This was a new and frightening world I was abruptly required to navigate, filled with its own jargon and customs, a foreign realm of doctor’s appointments, medical procedures, and ever-increasing physical weakness, a place of changed priorities and heartfelt losses, a domain that imposed humility and was best traversed with a keen sense of the absurd. Thrust into this Twilight Zone, I was a character in search of a script, learning my lines on the fly, the psychological and philosophical square pegs that had conformed neatly into the cutouts of my former self now being forced to fit into round holes, requiring them to either be whittled into shape or simply discarded. This disease of the body was also a crisis of the soul, but through the churning turmoil I started to glimpse flickers of clarity, faint at first but soon better defined.
A key moment came when, less than four years after my diagnosis, the disease forced me to go on disability and "retire". Although that cleaving was jarring and disorienting, it didn't seem as hard for me as it did for some others I've known who've endured a medically forced retirement. Although I had achieved a respectable level of success in a highly competitive business, I'd never felt entirely comfortable in the roles I played during my career. I always liked telling people what I did ( TV, video, and DVD production) more than I liked actually doing it, and there were long stretches of my working life during which I felt I had strayed entirely off of my path, though I wasn't sure what that path might be.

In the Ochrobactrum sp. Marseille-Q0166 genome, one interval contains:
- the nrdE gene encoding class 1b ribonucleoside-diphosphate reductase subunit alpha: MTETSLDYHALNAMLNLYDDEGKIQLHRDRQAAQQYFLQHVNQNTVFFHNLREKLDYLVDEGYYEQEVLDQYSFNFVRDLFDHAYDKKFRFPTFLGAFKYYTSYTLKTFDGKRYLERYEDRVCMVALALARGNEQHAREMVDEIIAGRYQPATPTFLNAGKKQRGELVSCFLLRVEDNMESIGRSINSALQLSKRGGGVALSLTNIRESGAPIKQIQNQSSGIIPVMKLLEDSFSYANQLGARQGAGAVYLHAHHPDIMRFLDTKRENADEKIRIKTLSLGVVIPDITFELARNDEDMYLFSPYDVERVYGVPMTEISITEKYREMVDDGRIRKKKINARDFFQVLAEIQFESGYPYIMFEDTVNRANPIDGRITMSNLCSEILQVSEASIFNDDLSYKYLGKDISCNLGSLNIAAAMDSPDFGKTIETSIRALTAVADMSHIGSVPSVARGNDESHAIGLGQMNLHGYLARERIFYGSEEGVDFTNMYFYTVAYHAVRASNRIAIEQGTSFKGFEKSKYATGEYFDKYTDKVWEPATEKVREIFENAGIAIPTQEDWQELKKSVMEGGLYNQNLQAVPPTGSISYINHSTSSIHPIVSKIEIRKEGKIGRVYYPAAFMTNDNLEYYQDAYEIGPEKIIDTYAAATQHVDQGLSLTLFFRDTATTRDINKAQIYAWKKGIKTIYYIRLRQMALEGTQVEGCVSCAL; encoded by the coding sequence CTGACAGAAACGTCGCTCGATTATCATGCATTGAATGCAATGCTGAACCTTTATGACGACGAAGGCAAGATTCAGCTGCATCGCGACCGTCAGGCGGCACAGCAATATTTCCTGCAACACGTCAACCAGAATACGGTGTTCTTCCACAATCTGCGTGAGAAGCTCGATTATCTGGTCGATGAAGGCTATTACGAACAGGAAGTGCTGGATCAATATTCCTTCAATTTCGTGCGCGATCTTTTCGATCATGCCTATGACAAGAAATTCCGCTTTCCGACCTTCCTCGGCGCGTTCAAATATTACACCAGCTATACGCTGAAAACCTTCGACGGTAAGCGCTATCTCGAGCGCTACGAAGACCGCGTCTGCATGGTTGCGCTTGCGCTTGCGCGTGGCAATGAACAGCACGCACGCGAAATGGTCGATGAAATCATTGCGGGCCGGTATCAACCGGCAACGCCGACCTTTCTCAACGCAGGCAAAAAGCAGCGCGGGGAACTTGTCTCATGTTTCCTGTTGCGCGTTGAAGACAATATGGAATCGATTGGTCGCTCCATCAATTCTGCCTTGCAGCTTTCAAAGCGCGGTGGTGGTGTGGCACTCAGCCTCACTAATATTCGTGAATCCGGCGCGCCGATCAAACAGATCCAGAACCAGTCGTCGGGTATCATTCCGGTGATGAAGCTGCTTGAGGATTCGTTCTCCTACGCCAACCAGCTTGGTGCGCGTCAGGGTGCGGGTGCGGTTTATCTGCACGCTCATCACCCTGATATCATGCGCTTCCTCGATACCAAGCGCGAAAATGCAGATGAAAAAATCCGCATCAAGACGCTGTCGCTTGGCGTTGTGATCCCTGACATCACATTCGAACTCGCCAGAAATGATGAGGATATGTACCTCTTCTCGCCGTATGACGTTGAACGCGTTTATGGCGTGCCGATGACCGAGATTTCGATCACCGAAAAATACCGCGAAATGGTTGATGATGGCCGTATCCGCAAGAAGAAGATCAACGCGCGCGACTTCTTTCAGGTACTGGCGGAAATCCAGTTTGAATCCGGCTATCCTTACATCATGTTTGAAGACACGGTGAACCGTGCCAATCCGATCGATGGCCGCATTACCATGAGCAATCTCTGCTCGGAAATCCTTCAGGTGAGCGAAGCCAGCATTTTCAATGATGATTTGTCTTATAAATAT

I'd always had literary and creative aspirations, and the everyday grind of life working within a corporate organization, even one dedicated to creative endeavors, was at best an ill fit. As a youth I'd sworn that I would never get drawn into the workaday world, but like so many who make such declarations, circumstances dictated otherwise. Now, although the details certainly were less than ideal, I found myself free, somehow liberated in spirit by the very thing I dreaded most, the insidiously increasing physical disability that was imprisoning my body.
In a case of addition by subtraction, in being forced to let go of the old me I was able to discover the person that lurked within, the person who I might yet be, long buried under years of socialization, expectation, responsibility, and requirement. Like a chef preparing a reduction, intensifying the flavor of a liquid by boiling off its excess, I found that the forced process of peeling back the layers of the person I had become allowed me to find within a truer self, the me that had fed the simmering yearning I'd felt for most of my adult life.
Somehow, Multiple Sclerosis (or whatever I have- click here ) thrust me, quite violently, onto a path I'd long given up for lost. I often wonder whether or not I would have still been stricken by MS if I'd had the guts and fortitude to find or fight my own way back onto my path, or if the disease was a hammer blow delivered by a universe intent on getting me back on track. Either way, though I despise the disease and the physical toll it continues to take, I like the person I've become much more than the person I was not so long ago.
It would be nice if the disease would relent long enough for me to fully explore and enjoy this new old road, but over that I have little governance. I can advocate for and educate myself, but the actual healing is out of my hands. The only control I do have is to take the journey moment by moment, focusing on the good contained within each passing now, and accepting the bad as a particularly unpleasant traveling companion. With each day there is night, with each peak there is valley, for every gain there must be loss. Such is the way of nature; such is the way of life…